May 9, 2015

NIELSENWAR: This Revolution Is Being “Televised”


Over the past few days, in the lead-up to the gala Upfront ceremonies that will begin with NBC’s presentation to advertisers and the world on Monday morning, there’s been a steady stream of announcements and leaks about which broadcast network shows are being cancelled, renewed or picked-up to series.  For decades, that news was the center of the home entertainment universe.  But for all the excitement (hey, Rob Lowe, John Stamos and The Muppets are back!  Surprise:  more superhero hours!), it’s clear that the more important news has been happening off those stages–the transformation of what we call “television” itself, even though its content is increasingly being watched on other devices.  Here’s some of what’s been going on:

  • The Mindy Project, canceled by FOX, is in discussions with Hulu about a (potentially multi-year) transfer to digital media, which would put it on a list that includes The Killing, Longmire and Community, among others.
  • Every one of the 6 dramas picked up by ABC is produced by its own in-house studio, and ABC Studios is at least a co-producer of each of the network’s 4 new comedies (FOX and CW are similarly packed with home-grown programming, while NBC and CBS have spread the wealth a bit more widely)
  • NBC has announced that all 13 hours of its upcoming Aquarius will be posted online for binge-watching on the same night that the first 2 hours premiere on the network.
  • CW renewed virtually every show on its air (and one of the few exceptions, Hart of Dixie, is dead mostly because star Rachel Bilson didn’t want to continue with it), at least part of the reason being that shows currently on its air are reportedly included automatically in the network’s Netflix streaming deal.
  • This past week, the preliminary ratings for The Voice fell to 1.9 for the first time (the show later recovered a precious tenth in final numbers), and the season finale of The Big Bang Theory was down approximately 25% from last year’s finale.

The times, they’re not a-changing:  they’ve a-changed.  By this point, everyone knows that viewers are addicted to watching home entertainment how and when they want, as the sources of quality programming seem to multiply daily, and the watching of commercials has become more or less optional.

With a diminishing number of exceptions (among them Big Bang, Modern Family, the early episodes of each cycle of The Voice, and of course the phenom Empire), broadcast television series no longer regularly get 18-49 ratings over 2.5–and it was barely a surprise when this week, series like Galavant and American Crime that have been below 1.0 received renewals.  More and more, broadcast networks are serving as loss leaders for their in-house studios, providing a platform for shows that break even at best on network advertising revenue (speculation is that the networks may be lucky if ad rates stay steady at this year’s Upfronts, and since audience numbers are steadily decreasing, if the rates don’t climb, revenues will go straight down).  Even many of the shows that have reliable ratings, like NCIS, Castle, and SVU can’t be providing their networks with much in the way of profits, because they have expensive cast and writer/producer costs even as their ratings erode.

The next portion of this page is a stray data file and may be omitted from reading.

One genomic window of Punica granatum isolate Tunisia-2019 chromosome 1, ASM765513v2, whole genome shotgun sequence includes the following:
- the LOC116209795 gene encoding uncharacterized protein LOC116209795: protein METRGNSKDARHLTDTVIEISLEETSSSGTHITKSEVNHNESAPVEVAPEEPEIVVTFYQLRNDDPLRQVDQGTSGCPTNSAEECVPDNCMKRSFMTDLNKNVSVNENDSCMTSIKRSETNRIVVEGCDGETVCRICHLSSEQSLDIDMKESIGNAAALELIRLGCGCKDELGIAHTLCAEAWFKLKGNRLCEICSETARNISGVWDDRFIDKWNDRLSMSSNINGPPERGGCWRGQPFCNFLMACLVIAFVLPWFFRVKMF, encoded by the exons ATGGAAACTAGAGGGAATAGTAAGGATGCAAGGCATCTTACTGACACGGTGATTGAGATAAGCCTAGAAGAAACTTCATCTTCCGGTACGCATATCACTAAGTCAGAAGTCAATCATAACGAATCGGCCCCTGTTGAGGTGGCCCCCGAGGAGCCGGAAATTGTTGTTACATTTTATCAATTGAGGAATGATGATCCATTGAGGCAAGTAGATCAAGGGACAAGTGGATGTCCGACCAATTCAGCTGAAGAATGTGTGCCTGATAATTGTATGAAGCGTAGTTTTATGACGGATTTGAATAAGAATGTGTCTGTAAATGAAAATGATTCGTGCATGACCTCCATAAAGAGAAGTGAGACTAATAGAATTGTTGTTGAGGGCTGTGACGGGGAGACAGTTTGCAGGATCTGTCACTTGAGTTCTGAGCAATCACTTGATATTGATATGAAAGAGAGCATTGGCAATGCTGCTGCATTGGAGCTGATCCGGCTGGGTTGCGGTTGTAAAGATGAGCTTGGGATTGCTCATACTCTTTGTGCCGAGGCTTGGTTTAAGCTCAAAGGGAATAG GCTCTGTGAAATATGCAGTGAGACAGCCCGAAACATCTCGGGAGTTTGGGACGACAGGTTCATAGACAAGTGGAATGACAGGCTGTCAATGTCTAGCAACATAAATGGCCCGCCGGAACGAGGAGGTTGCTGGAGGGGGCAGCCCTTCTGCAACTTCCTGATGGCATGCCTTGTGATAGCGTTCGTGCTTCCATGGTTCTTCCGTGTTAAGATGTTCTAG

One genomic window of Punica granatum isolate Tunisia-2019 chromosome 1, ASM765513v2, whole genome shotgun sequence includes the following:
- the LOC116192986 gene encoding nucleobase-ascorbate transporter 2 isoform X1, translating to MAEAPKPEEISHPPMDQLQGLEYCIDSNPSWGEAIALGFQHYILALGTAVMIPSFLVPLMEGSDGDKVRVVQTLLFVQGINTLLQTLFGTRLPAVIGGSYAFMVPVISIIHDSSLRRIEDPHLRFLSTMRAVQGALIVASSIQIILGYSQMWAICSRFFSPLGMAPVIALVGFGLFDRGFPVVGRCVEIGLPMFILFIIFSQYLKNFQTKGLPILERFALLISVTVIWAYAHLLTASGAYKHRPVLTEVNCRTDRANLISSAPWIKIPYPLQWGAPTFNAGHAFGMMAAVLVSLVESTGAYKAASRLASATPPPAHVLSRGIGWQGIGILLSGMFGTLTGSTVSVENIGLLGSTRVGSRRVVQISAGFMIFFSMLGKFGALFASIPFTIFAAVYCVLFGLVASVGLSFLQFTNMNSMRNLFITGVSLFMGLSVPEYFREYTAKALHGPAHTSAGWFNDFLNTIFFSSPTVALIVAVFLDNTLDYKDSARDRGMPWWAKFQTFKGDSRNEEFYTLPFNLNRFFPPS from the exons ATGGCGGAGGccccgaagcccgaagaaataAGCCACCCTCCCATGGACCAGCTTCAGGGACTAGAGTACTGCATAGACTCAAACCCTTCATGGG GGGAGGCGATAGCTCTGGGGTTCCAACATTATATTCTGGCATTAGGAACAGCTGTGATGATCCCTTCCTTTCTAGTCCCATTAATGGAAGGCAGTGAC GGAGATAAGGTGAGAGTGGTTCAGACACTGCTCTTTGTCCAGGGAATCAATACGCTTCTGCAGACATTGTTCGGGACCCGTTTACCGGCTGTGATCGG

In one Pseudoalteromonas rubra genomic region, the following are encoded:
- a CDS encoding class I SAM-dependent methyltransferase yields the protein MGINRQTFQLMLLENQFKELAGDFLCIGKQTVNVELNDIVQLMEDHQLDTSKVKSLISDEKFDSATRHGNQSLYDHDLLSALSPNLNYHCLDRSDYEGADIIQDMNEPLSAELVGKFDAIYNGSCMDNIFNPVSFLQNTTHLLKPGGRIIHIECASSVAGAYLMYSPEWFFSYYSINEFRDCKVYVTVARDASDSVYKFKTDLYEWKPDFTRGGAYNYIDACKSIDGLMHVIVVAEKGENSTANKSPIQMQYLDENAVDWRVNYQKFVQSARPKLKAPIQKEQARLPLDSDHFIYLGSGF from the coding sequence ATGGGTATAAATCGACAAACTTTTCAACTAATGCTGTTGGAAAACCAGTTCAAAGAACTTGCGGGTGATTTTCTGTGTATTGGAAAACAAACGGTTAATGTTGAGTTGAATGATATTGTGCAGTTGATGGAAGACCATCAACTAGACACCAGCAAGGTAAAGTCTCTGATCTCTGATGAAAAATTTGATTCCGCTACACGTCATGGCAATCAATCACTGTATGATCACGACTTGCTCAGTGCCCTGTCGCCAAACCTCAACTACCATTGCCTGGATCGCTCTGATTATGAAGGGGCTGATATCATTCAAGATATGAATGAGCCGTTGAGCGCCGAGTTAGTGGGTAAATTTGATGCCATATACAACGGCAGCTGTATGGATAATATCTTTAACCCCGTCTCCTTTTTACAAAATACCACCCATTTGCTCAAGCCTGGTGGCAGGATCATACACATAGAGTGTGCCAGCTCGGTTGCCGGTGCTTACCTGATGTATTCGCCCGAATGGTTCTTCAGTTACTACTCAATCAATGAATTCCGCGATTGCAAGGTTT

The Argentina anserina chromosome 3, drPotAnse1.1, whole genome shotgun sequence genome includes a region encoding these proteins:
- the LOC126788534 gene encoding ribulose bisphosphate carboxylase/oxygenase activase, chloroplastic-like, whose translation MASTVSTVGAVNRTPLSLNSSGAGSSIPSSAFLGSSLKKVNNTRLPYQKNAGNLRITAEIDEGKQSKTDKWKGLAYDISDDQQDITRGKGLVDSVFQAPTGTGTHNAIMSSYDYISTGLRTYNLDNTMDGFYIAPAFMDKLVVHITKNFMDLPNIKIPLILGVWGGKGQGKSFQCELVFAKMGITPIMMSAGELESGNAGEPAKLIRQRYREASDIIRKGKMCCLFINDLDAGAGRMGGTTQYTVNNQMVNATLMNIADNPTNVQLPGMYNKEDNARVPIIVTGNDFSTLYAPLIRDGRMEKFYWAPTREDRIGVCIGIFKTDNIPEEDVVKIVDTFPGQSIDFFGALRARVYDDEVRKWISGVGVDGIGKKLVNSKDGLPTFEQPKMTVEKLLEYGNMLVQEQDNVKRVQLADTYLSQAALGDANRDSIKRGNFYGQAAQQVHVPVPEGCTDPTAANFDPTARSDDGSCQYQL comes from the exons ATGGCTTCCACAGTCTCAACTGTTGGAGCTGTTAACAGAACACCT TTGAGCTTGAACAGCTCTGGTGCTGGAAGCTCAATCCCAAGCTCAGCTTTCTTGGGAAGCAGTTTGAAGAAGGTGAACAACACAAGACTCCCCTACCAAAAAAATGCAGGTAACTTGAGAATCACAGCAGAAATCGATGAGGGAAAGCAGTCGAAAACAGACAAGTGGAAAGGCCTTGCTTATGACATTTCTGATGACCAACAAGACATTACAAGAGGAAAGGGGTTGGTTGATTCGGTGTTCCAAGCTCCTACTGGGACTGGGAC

“Follow the money,” we’re always told, and the money now is in SVOD, an acronym that no one knew 5 years ago.  It means Subscription Video On Demand, which is to say Netflix.  And Hulu.  And Amazon Prime (although that one is a bit weird, since it’s “free” with an overall Prime membership to Amazon in general).  And now the term also applies to OTT (over the top) versions of pay-cable networks like HBO Now, where as with traditional SVOD sites, members can pay a monthly fee and watch whatever they want whenever they want it, on multiple devices.  (Yahoo Screen is virtually alone in trying to make a pure advertiser-supported model work in digital media.)  While HBO and the upcoming Showtime site will only include self-produced content and theatrical movies licensed via enormous output deals, the rest of these services are grab-bags of programming, licensing shows and movies from all over the world in addition to the services’ original productions.  We know very little about the viewership of any of these individual shows, since the digital programming services keep their numbers to themselves–and really, the numbers they care about are subscription rates, not viewership of one series over another–but we know the services are voracious for content.  The giant checks they’re currently willing to write are keeping shows and thus studios afloat, and no one knows what will happen if they decide to cut their own costs.

What used to be considered the cart (international sales, post-broadcast ancillary rights) is now pulling the horse.   But the broadcast networks aren’t going anywhere, for financial and political reasons.  For the foreseeable future, they’ll still be the places with the most original programming per week, even if the quality and format of that programming may vary over time.  We’ll be taking a look at where these dinosaurs stand in the days before they announce their new fall schedules, as they try to lumber for position in the tar pits where they now find themselves.


About the Author

Mitch Salem
MITCH SALEM has worked on the business side of the entertainment industry for 20 years, as a senior business affairs executive and attorney for such companies as NBC, ABC, USA, Syfy, Bravo, and BermanBraun Productions, and before that, at the NY law firm of Weil, Gotshal & Manges. During all that, he has more or less constantly been going to the movies and watching TV, and writing about both since the 1980s. His film reviews also currently appear on and In addition, he is co-writer of an episode of the television series "Felicity."